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Facebook AR glasses could replace your laptop — here's what it can (possibly) do

Facebook smart glasses
(Image credit: Snappa)

Facebook is working on a pair of smart glasses that could potentially replace your laptop and phone. The social media giant, already making waves in the VR industry with its Oculus headsets, is ready to dive into augmented reality (AR).

Facebook's AR smart glasses sounds like it was ripped from the pages of a science fiction novel, but the Mark Zuckerberg-run company plans to materialize its far-out vision into reality in the near future.

Facebook's vision for its AR smart glasses

In a recent blog post, Facebook pulled the curtains back on its smart-glasses project, giving us a glimpse of the social network's vision for its AR head-mounted display — and it sounds too good to be true.

"Imagine a world where a lightweight, stylish pair of glasses could replace your need for a computer or smartphone. You’d have the ability to feel physically present with friends and family — no matter where in the world they happened to be — and contextually-aware AI to help you navigate the world around you, as well as rich 3D virtual information within arm’s reach," Facebook said. 

Facebook added that its ideal AR smart glasses would allow its users to participate in the digital and real world simultaneously. You wouldn't need to peel your eyes away from a screen to be present. Instead, the digital and real world will be interacting with each other without you needing to move a muscle.

How Facebook's smart glasses will replace your laptop and phone

Imagine you're in a cafe with Facebook's AR smart glasses on. Instead of whipping out your trusty laptop or phone, you can use your head-mounted display that pairs with haptic gloves. "A virtual screen and keyboard [will] show up in front of you and [you'll] begin to edit a document. Typing is just as intuitive as typing on a physical keyboard," Facebook said.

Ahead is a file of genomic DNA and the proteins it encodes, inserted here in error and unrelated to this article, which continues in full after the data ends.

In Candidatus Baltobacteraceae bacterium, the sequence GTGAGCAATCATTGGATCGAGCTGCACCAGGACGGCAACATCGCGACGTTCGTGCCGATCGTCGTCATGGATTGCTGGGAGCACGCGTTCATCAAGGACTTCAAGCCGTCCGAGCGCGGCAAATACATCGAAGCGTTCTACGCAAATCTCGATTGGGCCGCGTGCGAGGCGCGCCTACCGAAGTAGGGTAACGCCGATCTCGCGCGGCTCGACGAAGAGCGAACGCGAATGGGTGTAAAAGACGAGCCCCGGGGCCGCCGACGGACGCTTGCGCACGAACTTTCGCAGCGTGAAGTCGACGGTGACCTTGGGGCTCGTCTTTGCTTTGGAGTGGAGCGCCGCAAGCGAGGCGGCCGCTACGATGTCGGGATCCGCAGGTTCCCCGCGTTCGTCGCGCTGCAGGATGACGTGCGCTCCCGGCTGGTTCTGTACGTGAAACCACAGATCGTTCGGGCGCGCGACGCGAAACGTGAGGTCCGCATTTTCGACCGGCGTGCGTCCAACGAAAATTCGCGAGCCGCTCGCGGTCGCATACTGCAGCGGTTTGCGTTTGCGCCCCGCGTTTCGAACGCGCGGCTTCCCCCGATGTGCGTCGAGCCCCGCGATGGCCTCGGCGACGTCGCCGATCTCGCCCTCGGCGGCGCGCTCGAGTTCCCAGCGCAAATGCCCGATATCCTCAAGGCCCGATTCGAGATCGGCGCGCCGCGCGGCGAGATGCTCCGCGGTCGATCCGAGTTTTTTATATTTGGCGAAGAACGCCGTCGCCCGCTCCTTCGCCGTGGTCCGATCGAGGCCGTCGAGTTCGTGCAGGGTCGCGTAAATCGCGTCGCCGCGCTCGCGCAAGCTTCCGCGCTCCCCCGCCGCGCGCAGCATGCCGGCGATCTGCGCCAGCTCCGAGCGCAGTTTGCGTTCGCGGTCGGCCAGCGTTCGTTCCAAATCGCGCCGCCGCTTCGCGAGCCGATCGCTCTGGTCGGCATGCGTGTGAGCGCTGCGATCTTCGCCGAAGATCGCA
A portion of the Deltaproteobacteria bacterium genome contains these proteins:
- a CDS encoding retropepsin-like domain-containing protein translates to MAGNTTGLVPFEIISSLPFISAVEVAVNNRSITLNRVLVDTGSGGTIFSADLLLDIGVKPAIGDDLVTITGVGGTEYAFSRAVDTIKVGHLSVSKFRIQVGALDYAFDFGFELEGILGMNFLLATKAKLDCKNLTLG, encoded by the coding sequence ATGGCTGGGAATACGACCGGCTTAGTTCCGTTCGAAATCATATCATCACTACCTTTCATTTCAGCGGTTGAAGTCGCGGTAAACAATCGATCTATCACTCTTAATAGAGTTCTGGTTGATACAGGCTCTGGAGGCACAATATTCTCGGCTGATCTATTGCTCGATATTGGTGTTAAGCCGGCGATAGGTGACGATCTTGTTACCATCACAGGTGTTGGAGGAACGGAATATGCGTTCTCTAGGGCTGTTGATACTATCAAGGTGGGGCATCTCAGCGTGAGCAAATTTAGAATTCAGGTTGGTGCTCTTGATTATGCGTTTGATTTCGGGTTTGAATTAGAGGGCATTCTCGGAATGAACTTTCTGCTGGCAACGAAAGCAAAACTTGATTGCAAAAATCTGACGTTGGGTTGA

If the cafe is too loud, the smart glasses will use special in-ear monitors and active noise cancellation to soften the cacophony. 

Facebook smart glasses

Facebook smart glasses (Image credit: Facebook)

Facebook also noted that its smart glasses will have an AI assistant that can ask you questions such as, "Do you want to listen to the latest episode of your favorite podcast?" or "Do you want me to put in an order for a 12-ounce Americano?” With just an easy flick of a finger, you can respond with a yes or no.

You can receive calls, too. If you're in the middle of a conversation, the smart glasses can be configured to not interrupt your interactions and send the call to voicemail. You can also add content to your calendar on the head-mounted display. As the event draws closer, you'll receive visual reminders.

Facebook experimented with a number of different ways that users can interact with the device, including hand gestures, voice commands, and selecting items from a menu by looking at them, which are possible via hand-tracking cameras, a microphone array, and eye-tracking technology, respectively. 

As it turns out, the social media giant is leaning toward using wrist-based EMG technology, which decodes finger signals that communicate your intentions to the AR device.

Facebook is tapping into the expertise of research scientists, engineers, neuroscientists, and more to make these out-of-this-world smart glasses a reality. Personally, I'll be one of the first ones to snag Facebook's smart glasses if it can, indeed, replace my laptop and phone.

Apple and Google are also reportedly working on their own AR devices. We're excited to see which brand will nab the greatest share of the smart-glasses market.

Kimberly Gedeon, holding a Master's degree in International Journalism, launched her career as a journalist for MadameNoire's business beat in 2013. She loved translating stuffy stories about the economy, personal finance and investing into digestible, easy-to-understand, entertaining stories for young women of color. During her time on the business beat, she discovered her passion for tech as she dove into articles about tech entrepreneurship, the Consumer Electronics Show (CES) and the latest tablets. After eight years of freelancing, dabbling in a myriad of beats, she's finally found a home at Laptop Mag that accepts her as the crypto-addicted, virtual reality-loving, investing-focused, tech-fascinated nerd she is. Woot!